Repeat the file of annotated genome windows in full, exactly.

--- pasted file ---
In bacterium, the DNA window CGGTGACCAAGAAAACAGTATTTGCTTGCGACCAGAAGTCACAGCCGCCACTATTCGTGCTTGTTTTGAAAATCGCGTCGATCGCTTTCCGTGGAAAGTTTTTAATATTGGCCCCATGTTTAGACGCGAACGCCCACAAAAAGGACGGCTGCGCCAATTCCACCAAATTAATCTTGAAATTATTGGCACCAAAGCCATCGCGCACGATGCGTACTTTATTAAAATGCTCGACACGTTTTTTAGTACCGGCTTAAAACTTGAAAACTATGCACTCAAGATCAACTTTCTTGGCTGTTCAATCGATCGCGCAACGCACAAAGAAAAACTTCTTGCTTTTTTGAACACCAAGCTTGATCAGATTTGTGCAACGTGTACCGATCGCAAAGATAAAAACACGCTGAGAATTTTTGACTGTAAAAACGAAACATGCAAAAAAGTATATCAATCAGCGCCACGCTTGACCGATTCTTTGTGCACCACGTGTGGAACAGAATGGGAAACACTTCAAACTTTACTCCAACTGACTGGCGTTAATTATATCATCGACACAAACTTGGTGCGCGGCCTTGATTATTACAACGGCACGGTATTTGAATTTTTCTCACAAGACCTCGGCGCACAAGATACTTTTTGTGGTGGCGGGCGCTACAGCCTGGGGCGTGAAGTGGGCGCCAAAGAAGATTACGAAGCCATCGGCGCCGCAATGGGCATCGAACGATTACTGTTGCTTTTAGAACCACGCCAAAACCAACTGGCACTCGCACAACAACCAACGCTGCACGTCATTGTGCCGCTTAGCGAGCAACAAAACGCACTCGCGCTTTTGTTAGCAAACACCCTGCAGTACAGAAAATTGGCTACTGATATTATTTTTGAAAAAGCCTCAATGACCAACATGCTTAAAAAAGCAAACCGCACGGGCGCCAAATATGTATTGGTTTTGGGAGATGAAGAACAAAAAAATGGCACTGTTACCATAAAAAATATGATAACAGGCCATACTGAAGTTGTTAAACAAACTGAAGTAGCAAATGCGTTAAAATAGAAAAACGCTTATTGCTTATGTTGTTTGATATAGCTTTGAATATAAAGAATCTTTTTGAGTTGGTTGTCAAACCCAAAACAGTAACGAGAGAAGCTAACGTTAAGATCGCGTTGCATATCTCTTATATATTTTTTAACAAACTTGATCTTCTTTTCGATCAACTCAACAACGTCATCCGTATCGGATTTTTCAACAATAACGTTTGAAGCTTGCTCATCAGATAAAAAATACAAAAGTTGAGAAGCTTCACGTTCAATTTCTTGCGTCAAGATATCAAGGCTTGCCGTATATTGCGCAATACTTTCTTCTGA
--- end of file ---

In bacterium, the DNA window CGGTGACCAAGAAAACAGTATTTGCTTGCGACCAGAAGTCACAGCCGCCACTATTCGTGCTTGTTTTGAAAATCGCGTCGATCGCTTTCCGTGGAAAGTTTTTAATATTGGCCCCATGTTTAGACGCGAACGCCCACAAAAAGGACGGCTGCGCCAATTCCACCAAATTAATCTTGAAATTATTGGCACCAAAGCCATCGCGCACGATGCGTACTTTATTAAAATGCTCGACACGTTTTTTAGTACCGGCTTAAAACTTGAAAACTATGCACTCAAGATCAACTTTCTTGGCTGTTCAATCGATCGCGCAACGCACAAAGAAAAACTTCTTGCTTTTTTGAACACCAAGCTTGATCAGATTTGTGCAACGTGTACCGATCGCAAAGATAAAAACACGCTGAGAATTTTTGACTGTAAAAACGAAACATGCAAAAAAGTATATCAATCAGCGCCACGCTTGACCGATTCTTTGTGCACCACGTGTGGAACAGAATGGGAAACACTTCAAACTTTACTCCAACTGACTGGCGTTAATTATATCATCGACACAAACTTGGTGCGCGGCCTTGATTATTACAACGGCACGGTATTTGAATTTTTCTCACAAGACCTCGGCGCACAAGATACTTTTTGTGGTGGCGGGCGCTACAGCCTGGGGCGTGAAGTGGGCGCCAAAGAAGATTACGAAGCCATCGGCGCCGCAATGGGCATCGAACGATTACTGTTGCTTTTAGAACCACGCCAAAACCAACTGGCACTCGCACAACAACCAACGCTGCACGTCATTGTGCCGCTTAGCGAGCAACAAAACGCACTCGCGCTTTTGTTAGCAAACACCCTGCAGTACAGAAAATTGGCTACTGATATTATTTTTGAAAAAGCCTCAATGACCAACATGCTTAAAAAAGCAAACCGCACGGGCGCCAAATATGTATTGGTTTTGGGAGATGAAGAACAAAAAAATGGCACTGTTACCATAAAAAATATGATAACAGGCCATACTGAAGTTGTTAAACAAACTGAAGTAGCAAATGCGTTAAAATAGAAAAACGCTTATTGCTTATGTTGTTTGATATAGCTTTGAATATAAAGAATCTTTTTGAGTTGGTTGTCAAACCCAAAACAGTAACGAGAGAAGCTAACGTTAAGATCGCGTTGCATATCTCTTATATATTTTTTAACAAACTTGATCTTCTTTTCGATCAACTCAACAACGTCATCCGTATCGGATTTTTCAACAATAACGTTTGAAGCTTGCTCATCAGATAAAAAATACAAAAGTTGAGAAGCTTCACGTTCAATTTCTTGCGTCAAGATATCAAGGCTTGCCGTATATTGCGCAATACTTTCTTCTGA